What about the carbon foot-print of Covid-19 ? Fewer airplanes, but more white vans delivering the on-line shopping and food take away orders. Governments are trying to provide some stimulus, but it's not one size to fit all. We have seen the UK through central and local government provide funding for (large) firms to help retain staff, but it was a short-term offer. Some firms used the monies wisely, others kept it for the wrong reasons, and others were more magnanimous and gave it back to the Treasury. We are seeing economic data that indicates there will need to be increases in various countries' Government debt raising. Where will this lead investment on the institutional side ? This obviously depends on a country's ability to look more attractive in fighting Covid-19. On the retail side ? For those that can afford to, very domestic focused and probably short-term expectation horizons.

What about the return to offices ? Recent polls indicate that on average, more people expect to work from home 3-4 days per week. The minimum expect/wish to go back to their offices for a full week, and the second highest scores show people wishing to have a flexible approach to home/office working. That’s great if there is a choice. Some firms are open to this range of flexibility, but others are much more of the view that a return to the actual office is non-negotiable. Can you blame them ? From a commercial perspective, ground rent and cost of premises hasn’t changed, but Covid distancing rules will mean less space in the office for everyone to return, so flexibility is desired as a concept, as long as it is not mandatory perhaps. Creativity has taken on a new form, as the corridor/pantry/whiteboard free-speech as morphed into structured VC’s and programmatic monologue. The biggest challenge to firms is to regain the opaque trust that existed in a physical face-face environment versus the suspicion of “spy wear” and “click monitoring”. The BBC reported an interview with a young lady that shared that she had never felt so scrutinised, watched, pressurised, isolated from any leadership direction or encouragement, to the point that she feared every day but was trapped by the environment of not easily being able to quit the job and move to another. This is a story that repeats itself over and over across the world sadly. However, some thrive from isolation/limited physical interaction, and have brought innovation to us, in the form of new games, apps, disruption to commonly accepted norms, some of which benefit all of us, however, generally at the expense of the older generation that haven’t or can’t adopt the “smart” tools. Mobile banking centres have returned to fill the gap between reducing high street bank branches and more and more outsourcing of banking services to the customer via on-line or app. Neither completely satisfying the needs of the core of customers that have kept and keep, the high street banks liquid.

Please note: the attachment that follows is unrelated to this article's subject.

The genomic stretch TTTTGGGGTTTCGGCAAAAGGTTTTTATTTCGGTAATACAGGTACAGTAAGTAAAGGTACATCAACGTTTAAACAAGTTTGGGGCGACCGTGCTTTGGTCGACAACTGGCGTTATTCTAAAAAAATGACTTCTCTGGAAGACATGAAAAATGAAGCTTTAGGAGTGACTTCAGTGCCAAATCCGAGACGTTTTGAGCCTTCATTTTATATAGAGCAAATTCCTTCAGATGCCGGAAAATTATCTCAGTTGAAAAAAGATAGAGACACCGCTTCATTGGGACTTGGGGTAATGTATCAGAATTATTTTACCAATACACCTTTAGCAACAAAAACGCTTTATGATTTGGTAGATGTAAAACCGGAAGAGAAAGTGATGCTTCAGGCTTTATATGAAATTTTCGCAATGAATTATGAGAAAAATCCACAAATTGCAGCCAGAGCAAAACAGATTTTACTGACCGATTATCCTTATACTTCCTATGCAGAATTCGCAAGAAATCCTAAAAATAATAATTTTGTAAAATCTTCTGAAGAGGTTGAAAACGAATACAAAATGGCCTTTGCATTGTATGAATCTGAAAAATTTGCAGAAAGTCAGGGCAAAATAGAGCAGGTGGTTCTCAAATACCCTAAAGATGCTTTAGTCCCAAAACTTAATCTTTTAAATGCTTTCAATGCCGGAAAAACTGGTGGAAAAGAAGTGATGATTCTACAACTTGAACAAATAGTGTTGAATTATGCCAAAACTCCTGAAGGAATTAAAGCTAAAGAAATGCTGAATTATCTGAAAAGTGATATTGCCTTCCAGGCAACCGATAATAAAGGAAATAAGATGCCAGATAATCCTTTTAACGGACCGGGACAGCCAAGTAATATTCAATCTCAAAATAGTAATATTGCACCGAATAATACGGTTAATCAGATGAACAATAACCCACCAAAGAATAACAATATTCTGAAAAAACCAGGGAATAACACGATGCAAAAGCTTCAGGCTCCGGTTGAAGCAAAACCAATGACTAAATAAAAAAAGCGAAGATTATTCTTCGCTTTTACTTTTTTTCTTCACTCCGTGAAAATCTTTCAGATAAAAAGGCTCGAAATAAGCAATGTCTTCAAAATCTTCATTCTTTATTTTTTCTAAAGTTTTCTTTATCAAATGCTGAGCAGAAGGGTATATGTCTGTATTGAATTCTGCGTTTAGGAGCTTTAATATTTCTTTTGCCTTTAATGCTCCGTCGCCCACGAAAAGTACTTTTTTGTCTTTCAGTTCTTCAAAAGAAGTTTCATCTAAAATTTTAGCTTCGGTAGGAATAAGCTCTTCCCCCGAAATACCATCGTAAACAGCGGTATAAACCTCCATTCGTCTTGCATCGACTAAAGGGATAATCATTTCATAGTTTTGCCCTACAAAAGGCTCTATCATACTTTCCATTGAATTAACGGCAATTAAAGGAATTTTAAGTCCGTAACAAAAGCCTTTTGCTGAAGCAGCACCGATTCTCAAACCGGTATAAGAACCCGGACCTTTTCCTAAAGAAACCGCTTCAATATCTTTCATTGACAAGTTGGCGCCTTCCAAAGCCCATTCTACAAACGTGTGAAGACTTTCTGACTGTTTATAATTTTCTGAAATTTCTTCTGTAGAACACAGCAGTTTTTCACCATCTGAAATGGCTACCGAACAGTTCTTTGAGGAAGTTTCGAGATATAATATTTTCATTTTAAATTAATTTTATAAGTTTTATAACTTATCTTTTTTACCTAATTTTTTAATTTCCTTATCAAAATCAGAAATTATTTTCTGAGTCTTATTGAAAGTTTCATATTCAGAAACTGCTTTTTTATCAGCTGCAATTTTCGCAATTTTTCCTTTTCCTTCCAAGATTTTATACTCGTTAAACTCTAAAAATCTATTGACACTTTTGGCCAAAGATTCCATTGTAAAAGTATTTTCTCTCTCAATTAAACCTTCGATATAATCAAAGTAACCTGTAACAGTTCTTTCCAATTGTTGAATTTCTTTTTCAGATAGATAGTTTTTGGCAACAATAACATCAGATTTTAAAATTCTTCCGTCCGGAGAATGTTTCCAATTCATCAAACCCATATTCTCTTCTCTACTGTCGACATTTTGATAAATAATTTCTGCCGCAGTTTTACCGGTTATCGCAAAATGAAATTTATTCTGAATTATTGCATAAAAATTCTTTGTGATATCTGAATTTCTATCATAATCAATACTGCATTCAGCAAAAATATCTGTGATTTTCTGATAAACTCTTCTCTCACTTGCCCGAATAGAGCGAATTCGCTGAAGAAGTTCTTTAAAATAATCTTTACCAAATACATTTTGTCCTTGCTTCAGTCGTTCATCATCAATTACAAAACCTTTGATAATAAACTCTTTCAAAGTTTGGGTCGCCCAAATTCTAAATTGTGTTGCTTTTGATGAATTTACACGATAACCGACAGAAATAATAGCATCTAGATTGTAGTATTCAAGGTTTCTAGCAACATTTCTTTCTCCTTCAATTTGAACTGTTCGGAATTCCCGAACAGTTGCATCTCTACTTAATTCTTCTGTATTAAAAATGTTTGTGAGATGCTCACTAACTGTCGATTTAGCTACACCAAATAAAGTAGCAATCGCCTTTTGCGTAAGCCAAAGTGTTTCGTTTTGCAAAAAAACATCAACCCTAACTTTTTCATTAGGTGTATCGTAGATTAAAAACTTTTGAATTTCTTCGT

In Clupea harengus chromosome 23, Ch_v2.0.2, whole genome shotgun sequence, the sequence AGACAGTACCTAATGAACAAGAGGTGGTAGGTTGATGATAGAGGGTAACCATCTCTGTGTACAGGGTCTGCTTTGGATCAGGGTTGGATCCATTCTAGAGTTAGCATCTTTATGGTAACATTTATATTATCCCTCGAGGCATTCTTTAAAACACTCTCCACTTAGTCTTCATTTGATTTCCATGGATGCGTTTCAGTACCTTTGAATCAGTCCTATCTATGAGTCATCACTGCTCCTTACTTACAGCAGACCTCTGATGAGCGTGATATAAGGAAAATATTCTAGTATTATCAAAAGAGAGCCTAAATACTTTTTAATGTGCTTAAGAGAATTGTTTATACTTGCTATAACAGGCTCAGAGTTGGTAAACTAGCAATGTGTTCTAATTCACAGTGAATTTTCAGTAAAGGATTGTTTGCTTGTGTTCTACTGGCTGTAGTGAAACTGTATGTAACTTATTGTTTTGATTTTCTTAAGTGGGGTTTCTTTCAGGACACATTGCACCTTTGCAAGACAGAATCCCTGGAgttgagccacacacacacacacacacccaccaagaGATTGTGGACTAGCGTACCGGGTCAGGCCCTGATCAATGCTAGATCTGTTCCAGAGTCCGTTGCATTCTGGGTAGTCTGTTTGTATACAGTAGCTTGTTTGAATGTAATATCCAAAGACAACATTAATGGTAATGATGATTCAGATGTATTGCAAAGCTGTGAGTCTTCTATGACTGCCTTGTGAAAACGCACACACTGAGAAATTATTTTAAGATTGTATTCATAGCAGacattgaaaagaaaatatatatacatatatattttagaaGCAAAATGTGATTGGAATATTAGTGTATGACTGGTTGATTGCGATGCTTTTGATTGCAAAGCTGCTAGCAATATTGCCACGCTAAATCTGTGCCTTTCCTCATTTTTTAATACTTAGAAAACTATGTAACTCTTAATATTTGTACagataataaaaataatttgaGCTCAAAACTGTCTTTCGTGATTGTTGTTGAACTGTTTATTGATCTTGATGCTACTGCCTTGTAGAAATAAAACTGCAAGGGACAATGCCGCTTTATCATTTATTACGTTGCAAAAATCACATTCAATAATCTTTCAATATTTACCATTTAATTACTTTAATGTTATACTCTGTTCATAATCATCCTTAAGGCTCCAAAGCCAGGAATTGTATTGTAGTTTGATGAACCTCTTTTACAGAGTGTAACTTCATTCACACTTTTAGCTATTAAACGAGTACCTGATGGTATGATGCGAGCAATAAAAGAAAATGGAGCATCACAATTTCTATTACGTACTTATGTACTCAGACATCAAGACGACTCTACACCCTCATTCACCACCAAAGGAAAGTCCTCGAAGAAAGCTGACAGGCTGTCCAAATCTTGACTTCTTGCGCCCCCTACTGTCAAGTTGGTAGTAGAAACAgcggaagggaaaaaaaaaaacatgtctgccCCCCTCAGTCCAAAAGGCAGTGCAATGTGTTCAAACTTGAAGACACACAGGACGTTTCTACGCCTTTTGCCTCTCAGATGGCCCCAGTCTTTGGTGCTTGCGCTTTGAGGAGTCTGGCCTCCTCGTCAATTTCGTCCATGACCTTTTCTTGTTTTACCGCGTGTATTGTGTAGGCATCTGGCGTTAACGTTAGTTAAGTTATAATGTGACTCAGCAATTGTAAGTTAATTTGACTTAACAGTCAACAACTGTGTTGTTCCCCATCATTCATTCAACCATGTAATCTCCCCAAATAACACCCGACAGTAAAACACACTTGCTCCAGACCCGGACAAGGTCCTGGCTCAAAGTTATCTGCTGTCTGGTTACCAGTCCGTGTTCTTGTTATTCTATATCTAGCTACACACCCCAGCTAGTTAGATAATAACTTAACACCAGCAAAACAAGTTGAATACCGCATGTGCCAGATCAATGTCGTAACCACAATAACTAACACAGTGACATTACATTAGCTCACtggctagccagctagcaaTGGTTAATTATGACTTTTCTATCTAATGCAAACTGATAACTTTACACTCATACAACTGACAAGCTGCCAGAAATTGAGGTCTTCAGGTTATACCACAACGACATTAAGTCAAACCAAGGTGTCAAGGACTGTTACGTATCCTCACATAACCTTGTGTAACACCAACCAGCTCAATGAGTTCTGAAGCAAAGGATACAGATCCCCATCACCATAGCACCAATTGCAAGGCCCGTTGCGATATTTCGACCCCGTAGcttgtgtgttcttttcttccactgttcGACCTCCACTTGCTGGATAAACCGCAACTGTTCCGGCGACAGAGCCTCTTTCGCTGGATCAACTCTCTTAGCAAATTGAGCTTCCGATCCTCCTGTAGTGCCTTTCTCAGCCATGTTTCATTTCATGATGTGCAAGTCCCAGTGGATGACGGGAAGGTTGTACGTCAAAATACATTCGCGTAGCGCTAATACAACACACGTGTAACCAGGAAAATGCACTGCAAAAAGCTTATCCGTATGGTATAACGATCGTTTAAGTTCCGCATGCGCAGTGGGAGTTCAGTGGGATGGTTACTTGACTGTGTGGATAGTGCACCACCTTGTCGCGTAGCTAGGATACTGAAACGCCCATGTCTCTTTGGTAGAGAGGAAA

The new normal is still being defined and will continue to do so over the next while. Meanwhile, some encouraging innovation has been seen in the app development to monitor and track emotional impacts. In addition to Fitbit, Apple Watch etc, there are tools that can track when you are happy, depressed, OK generally, but these can be used to see when you are productive, revenue generating stars, best time to perform, when you should be hired, and when you should be let go. Always a “human in the loop” is what is stated, and never, never, is this data used to select or deselect people, but across all industries, the use of these data points will increase and have a use of positive discrimination based upon the data alone. Not the individual. The new normal, will possibly see individuals as digital elements of a digital picture. Maybe sooner than we think…… who is watching whom ?